By the end of play the S&P 500 closed +0.83% and the Dow +1.21%. European markets also closed up with the Stoxx 600 (+0.70%) and DAX (+0.98%) both up while FTSE was marginally higher (+0.02%). Bond markets were a bit weaker given the risk on tone, yields on UST 10y rose 5.5bps to 2.837% while Gilts was up 6.4bp in the absence of material economic news flow. Elsewhere, Gold sold off -1.36%, the VIX retreated -8.7% to 18.49 while WTI oil  rose for the fourth consecutive day to be up 8.1% overall this week (+0.37% yesterday).

Today markets will at least have something fundamental to turn their attention to with US bank earnings kicking off for Q1. Indeed, JP Morgan, Citi and Wells Fargo are all due to report just prior the open. Yesterday, Blackrock  (+1.5%) and Delta airlines’ (+2.9%) share price both rose following a better than expected quarterly result. As a reminder, DB’s Binky Chadha published a preview report at the start of the week in which he noted that the bottom up consensus for S&P 500 EPS growth in Q1 is a robust 18.4% on pcp which would mark an acceleration from the 15.2% growth in Q4. He also highlighted that a typical median beat (around 3.4%) would raise growth to an impressive 22.2%. You can find more in Binky’s report here.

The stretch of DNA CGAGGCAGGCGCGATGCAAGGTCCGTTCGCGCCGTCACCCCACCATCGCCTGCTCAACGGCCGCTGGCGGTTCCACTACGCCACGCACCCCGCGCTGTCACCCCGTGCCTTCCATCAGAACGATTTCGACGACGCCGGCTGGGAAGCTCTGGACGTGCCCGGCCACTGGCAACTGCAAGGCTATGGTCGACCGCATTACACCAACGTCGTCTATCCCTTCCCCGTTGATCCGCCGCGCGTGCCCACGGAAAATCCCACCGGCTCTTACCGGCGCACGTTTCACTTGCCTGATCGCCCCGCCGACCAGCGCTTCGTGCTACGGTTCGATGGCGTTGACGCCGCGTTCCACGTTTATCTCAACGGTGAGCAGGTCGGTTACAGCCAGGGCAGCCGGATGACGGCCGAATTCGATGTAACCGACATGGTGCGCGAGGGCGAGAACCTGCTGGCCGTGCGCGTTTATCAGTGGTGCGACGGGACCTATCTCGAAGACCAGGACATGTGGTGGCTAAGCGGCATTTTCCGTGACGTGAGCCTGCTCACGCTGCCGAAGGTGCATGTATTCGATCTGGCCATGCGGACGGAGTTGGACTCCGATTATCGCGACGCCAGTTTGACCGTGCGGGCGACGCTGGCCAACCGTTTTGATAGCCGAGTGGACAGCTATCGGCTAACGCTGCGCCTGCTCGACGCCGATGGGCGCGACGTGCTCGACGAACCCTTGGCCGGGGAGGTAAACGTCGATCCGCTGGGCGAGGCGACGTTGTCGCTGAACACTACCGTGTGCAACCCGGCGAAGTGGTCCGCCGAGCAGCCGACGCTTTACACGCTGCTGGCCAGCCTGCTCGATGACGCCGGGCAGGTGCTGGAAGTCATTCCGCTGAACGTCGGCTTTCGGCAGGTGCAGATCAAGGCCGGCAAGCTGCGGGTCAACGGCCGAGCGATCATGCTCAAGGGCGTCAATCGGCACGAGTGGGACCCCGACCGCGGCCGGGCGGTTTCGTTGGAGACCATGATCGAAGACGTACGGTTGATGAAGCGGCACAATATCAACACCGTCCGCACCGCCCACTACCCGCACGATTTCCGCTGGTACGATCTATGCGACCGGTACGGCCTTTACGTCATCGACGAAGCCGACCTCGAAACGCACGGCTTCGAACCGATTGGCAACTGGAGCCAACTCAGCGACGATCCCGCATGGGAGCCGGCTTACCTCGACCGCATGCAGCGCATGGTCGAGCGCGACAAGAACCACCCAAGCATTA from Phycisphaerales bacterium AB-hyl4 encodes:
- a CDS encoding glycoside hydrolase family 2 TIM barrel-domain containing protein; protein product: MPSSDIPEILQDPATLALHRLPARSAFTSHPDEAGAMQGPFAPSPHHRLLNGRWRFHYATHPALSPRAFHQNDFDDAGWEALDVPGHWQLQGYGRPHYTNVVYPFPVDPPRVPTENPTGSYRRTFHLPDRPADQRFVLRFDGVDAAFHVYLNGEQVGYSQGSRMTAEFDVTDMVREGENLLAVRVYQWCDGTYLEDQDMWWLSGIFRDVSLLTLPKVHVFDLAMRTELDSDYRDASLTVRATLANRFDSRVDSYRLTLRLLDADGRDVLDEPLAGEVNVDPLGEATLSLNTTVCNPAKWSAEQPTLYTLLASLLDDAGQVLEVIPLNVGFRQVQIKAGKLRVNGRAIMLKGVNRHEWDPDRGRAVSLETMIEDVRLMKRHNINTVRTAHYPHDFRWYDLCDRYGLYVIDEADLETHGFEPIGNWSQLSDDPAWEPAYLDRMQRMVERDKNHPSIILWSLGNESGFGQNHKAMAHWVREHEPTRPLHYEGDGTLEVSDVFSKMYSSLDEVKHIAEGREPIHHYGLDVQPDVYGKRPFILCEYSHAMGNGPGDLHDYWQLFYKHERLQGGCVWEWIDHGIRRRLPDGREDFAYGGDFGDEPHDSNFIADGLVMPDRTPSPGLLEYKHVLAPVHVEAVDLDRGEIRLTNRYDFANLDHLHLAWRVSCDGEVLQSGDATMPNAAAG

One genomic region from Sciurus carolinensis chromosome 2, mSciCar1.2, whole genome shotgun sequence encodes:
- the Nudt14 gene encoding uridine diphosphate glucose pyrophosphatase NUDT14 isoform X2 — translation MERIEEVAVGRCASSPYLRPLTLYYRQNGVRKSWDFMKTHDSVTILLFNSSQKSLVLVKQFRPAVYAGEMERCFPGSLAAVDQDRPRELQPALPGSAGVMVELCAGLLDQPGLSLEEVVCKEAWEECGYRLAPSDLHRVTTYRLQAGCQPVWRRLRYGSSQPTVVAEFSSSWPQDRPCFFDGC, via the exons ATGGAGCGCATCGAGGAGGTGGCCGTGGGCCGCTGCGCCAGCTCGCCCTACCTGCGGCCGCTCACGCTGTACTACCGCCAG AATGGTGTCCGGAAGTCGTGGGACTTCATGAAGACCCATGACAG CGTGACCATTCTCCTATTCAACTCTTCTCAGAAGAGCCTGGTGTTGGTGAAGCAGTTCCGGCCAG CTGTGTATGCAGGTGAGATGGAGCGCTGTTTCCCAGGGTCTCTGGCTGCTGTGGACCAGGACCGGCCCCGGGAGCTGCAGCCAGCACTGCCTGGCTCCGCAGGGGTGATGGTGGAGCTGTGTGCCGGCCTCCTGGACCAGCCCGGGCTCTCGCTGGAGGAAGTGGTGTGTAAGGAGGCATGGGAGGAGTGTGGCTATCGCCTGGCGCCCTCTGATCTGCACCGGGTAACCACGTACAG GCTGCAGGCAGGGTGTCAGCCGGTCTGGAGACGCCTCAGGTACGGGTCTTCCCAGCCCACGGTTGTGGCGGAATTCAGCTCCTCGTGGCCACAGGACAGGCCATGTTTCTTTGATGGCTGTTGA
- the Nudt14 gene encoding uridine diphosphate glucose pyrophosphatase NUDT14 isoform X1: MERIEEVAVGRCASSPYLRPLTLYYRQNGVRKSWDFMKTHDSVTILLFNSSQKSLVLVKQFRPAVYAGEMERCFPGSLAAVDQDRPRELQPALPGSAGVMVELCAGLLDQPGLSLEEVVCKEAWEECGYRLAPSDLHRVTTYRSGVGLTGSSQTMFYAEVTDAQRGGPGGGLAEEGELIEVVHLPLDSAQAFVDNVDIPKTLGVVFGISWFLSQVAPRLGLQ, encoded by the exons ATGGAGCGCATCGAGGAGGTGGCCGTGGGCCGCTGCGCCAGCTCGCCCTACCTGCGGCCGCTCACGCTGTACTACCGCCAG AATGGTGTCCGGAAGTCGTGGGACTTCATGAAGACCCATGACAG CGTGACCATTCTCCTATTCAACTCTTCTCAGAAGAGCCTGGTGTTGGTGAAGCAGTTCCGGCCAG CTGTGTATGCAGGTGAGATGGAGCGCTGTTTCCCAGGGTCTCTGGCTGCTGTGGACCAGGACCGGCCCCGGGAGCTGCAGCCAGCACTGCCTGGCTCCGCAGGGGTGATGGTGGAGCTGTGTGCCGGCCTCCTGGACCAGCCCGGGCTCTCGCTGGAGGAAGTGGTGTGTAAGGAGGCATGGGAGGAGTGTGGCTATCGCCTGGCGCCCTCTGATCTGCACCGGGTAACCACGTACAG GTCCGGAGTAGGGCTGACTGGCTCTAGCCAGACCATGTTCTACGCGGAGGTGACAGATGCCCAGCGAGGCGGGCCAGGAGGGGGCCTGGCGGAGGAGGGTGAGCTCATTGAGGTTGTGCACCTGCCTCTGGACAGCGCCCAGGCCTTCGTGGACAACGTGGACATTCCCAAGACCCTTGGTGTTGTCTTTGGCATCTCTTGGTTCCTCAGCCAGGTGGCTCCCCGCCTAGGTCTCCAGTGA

This morning in Asia, markets are mixed with the Nikkei (+0.51%) and Kospi (+0.49%) both up while the Hang Seng (-0.08%) and Shanghai Comp. (-0.31%) are modestly down as we type. Datawise, China’s March trade balance was well below market at -$5.0bln (vs. $27.5bln expected) mainly due to an unexpected decline in exports growth (-2.7% yoy vs. 11.8% expected), which follows a strong February reading of +44.1%. In the US, following his prior tweets on Amazon, President Trump has now ordered the creation of a task force to examine the United States Postal Service’s pricing, policies and workforce costs and noted the USPS “must be restructured to prevent a tax-payer funded bailout”.